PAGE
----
Yes, I understand. But what about the 20% child mortality?

ColaLife AidPod in Zambia 1
Image credit: Alison Pearson

I knew today was going to be a bit of a challenge. Me, a ‘spare-timer’, going into an environment of development professionals. So although I was prepared I did feel I needed to reassure myself of the child mortality figures one more time. How bad is it really? How do the mortality rates in Africa compare with those here?

I got up early and reassurance wasn’t long in coming – a Google search on ‘child mortality in the UK’ was all it took to find this BBC article. This reported “Child mortality ‘at record low'”. Which strictly speaking is correct. In 2006, the global total number of deaths before the age of five had dipped below the 10 million mark for the first time. But just look at the breakdown of the figures:

Child mortality figures

Over a 16 year period (1990 to 2006) the total number of annual deaths had INCREASED by 1 million a year (700,000 + 100,000 + 500,000 – 300,000).

Despite this increase the mortality rate had decreased slightly but, in Africa, is still between 13 and 18%. Can you imagine living in an environment where this happened? If you ran a livestock enterprise in Europe, these levels of mortality would be unacceptable and these are human beings and these deaths are described as ‘avoidable’.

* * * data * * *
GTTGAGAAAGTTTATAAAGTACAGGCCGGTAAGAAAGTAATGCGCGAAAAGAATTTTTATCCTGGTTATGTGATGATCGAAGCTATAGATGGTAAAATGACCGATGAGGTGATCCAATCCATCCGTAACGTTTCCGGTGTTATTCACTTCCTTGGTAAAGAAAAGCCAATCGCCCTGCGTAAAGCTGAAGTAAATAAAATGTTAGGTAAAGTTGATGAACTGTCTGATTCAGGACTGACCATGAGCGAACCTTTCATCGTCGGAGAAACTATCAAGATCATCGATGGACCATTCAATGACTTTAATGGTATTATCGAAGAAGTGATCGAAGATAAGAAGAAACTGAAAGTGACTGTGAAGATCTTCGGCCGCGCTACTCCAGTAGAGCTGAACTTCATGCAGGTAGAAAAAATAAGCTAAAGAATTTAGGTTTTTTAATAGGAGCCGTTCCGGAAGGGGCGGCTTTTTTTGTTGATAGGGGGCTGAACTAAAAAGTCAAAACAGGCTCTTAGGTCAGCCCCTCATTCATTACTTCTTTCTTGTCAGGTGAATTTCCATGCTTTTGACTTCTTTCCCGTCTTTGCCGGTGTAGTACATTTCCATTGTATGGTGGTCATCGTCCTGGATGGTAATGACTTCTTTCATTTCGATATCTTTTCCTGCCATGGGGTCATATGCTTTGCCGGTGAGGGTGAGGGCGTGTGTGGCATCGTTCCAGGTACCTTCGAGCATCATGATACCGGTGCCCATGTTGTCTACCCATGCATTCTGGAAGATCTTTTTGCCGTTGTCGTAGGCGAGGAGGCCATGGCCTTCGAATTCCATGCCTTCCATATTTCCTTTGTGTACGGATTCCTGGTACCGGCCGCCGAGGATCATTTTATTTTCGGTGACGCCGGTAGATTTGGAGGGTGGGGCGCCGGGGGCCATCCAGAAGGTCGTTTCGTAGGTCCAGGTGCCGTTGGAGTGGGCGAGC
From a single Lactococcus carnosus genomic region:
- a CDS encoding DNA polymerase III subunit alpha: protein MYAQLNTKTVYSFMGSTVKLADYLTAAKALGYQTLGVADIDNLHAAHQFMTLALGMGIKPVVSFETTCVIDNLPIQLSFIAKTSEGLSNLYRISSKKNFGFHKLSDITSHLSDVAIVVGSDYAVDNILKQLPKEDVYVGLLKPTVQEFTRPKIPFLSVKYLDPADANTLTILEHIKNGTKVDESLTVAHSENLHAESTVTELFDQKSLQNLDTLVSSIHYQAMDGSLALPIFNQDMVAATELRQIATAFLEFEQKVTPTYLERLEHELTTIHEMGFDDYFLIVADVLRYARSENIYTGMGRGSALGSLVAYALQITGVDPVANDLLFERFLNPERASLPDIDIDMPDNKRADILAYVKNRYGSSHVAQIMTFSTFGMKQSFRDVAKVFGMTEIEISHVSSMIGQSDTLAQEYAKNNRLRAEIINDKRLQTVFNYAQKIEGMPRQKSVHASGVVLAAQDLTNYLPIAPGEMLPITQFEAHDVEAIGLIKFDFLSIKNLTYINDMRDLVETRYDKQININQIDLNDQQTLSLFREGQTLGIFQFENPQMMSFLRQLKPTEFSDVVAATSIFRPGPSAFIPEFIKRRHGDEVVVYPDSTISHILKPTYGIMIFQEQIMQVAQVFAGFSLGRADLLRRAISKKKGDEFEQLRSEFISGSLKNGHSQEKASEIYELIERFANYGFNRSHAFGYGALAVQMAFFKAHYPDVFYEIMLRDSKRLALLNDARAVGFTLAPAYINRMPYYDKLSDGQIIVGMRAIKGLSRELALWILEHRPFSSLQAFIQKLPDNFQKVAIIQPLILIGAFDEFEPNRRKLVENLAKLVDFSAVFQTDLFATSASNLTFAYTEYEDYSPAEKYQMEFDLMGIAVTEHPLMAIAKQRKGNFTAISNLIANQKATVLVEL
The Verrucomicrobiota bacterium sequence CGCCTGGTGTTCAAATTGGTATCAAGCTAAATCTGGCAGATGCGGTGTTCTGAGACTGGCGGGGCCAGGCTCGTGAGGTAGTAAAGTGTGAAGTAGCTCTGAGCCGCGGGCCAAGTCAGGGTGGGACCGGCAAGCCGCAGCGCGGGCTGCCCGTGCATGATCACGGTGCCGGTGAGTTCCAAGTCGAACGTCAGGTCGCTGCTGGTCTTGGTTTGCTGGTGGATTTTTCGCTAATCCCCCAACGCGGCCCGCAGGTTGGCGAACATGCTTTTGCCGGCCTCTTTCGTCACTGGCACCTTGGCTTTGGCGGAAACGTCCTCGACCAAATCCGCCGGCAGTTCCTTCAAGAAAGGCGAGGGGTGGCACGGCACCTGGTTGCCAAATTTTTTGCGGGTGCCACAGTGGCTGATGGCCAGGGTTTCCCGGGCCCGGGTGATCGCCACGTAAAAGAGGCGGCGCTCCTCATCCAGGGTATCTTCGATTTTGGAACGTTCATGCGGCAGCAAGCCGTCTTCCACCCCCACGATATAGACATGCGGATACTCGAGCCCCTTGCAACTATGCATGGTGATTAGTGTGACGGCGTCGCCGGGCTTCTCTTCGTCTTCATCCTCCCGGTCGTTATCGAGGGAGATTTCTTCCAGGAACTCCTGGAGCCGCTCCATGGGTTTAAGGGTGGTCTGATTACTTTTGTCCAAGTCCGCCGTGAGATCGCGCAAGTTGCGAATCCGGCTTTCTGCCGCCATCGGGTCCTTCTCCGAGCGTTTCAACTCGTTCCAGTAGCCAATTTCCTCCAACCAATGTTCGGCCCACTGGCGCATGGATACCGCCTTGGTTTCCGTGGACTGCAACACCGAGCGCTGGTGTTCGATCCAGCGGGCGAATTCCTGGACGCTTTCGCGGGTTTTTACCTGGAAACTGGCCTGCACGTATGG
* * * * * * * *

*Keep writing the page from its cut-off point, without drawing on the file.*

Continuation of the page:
Child mortality graph

So, while I agreed with a lot of what was said today about encouraging good governance; re-establishing accountability between African people and their leaders (where this doesn’t exist); stopping the flight of capital into tax havens; removing the barriers to trade etc etc. We can’t just sit wait another 20 years without trying to do something to stop this horrendous death toll amongst children. Can we?

Comments

  1. All children have an equal right to live says:

    It is truly horrifying when you first realise what these figures mean. They speak of oppression and inequality so profound that historical human rights abuses like slavery and even the total deaths in World War II are of a smaller scale. What sort of morality allows us to be blind to this situation. Are we so different to the societies that practised slavery, or justified the oppression of women. Thanks for taking the time to write about this.

Trackbacks

  1. Simon Berry says:

    Yes, I understand. But what about the 20% child mortality? http://tinyurl.com/clue5f g20voice colalife